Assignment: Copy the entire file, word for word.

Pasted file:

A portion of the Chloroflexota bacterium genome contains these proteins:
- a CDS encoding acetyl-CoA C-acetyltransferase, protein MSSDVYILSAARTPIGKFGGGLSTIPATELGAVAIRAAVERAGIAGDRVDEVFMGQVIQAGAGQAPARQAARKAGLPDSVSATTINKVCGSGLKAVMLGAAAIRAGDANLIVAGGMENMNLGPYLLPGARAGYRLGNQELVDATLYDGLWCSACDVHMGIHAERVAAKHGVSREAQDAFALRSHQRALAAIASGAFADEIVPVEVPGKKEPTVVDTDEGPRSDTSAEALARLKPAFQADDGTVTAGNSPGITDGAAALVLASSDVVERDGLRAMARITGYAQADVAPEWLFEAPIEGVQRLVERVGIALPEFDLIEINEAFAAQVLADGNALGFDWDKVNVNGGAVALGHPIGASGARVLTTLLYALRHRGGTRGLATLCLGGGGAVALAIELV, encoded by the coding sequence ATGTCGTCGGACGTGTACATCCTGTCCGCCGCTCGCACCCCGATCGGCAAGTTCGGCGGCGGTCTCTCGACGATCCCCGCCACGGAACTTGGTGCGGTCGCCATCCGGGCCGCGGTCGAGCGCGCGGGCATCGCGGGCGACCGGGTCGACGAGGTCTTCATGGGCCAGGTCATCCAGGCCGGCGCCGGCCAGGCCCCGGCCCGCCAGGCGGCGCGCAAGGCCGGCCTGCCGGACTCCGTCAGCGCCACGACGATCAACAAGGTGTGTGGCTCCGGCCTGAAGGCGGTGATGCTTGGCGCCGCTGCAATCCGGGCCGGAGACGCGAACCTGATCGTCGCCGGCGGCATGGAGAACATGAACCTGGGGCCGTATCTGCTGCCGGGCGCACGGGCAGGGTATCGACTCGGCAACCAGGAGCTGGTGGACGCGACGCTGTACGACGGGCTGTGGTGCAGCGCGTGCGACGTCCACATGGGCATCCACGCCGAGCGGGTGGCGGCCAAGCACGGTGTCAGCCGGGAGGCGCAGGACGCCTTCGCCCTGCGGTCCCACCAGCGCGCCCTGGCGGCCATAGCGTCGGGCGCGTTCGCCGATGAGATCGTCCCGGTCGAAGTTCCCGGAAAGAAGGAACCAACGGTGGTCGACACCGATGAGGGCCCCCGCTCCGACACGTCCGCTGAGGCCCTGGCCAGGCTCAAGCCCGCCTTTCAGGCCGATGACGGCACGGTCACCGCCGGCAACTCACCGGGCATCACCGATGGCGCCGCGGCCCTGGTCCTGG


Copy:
A portion of the Chloroflexota bacterium genome contains these proteins:
- a CDS encoding acetyl-CoA C-acetyltransferase, protein MSSDVYILSAARTPIGKFGGGLSTIPATELGAVAIRAAVERAGIAGDRVDEVFMGQVIQAGAGQAPARQAARKAGLPDSVSATTINKVCGSGLKAVMLGAAAIRAGDANLIVAGGMENMNLGPYLLPGARAGYRLGNQELVDATLYDGLWCSACDVHMGIHAERVAAKHGVSREAQDAFALRSHQRALAAIASGAFADEIVPVEVPGKKEPTVVDTDEGPRSDTSAEALARLKPAFQADDGTVTAGNSPGITDGAAALVLASSDVVERDGLRAMARITGYAQADVAPEWLFEAPIEGVQRLVERVGIALPEFDLIEINEAFAAQVLADGNALGFDWDKVNVNGGAVALGHPIGASGARVLTTLLYALRHRGGTRGLATLCLGGGGAVALAIELV, encoded by the coding sequence ATGTCGTCGGACGTGTACATCCTGTCCGCCGCTCGCACCCCGATCGGCAAGTTCGGCGGCGGTCTCTCGACGATCCCCGCCACGGAACTTGGTGCGGTCGCCATCCGGGCCGCGGTCGAGCGCGCGGGCATCGCGGGCGACCGGGTCGACGAGGTCTTCATGGGCCAGGTCATCCAGGCCGGCGCCGGCCAGGCCCCGGCCCGCCAGGCGGCGCGCAAGGCCGGCCTGCCGGACTCCGTCAGCGCCACGACGATCAACAAGGTGTGTGGCTCCGGCCTGAAGGCGGTGATGCTTGGCGCCGCTGCAATCCGGGCCGGAGACGCGAACCTGATCGTCGCCGGCGGCATGGAGAACATGAACCTGGGGCCGTATCTGCTGCCGGGCGCACGGGCAGGGTATCGACTCGGCAACCAGGAGCTGGTGGACGCGACGCTGTACGACGGGCTGTGGTGCAGCGCGTGCGACGTCCACATGGGCATCCACGCCGAGCGGGTGGCGGCCAAGCACGGTGTCAGCCGGGAGGCGCAGGACGCCTTCGCCCTGCGGTCCCACCAGCGCGCCCTGGCGGCCATAGCGTCGGGCGCGTTCGCCGATGAGATCGTCCCGGTCGAAGTTCCCGGAAAGAAGGAACCAACGGTGGTCGACACCGATGAGGGCCCCCGCTCCGACACGTCCGCTGAGGCCCTGGCCAGGCTCAAGCCCGCCTTTCAGGCCGATGACGGCACGGTCACCGCCGGCAACTCACCGGGCATCACCGATGGCGCCGCGGCCCTGGTCCTGG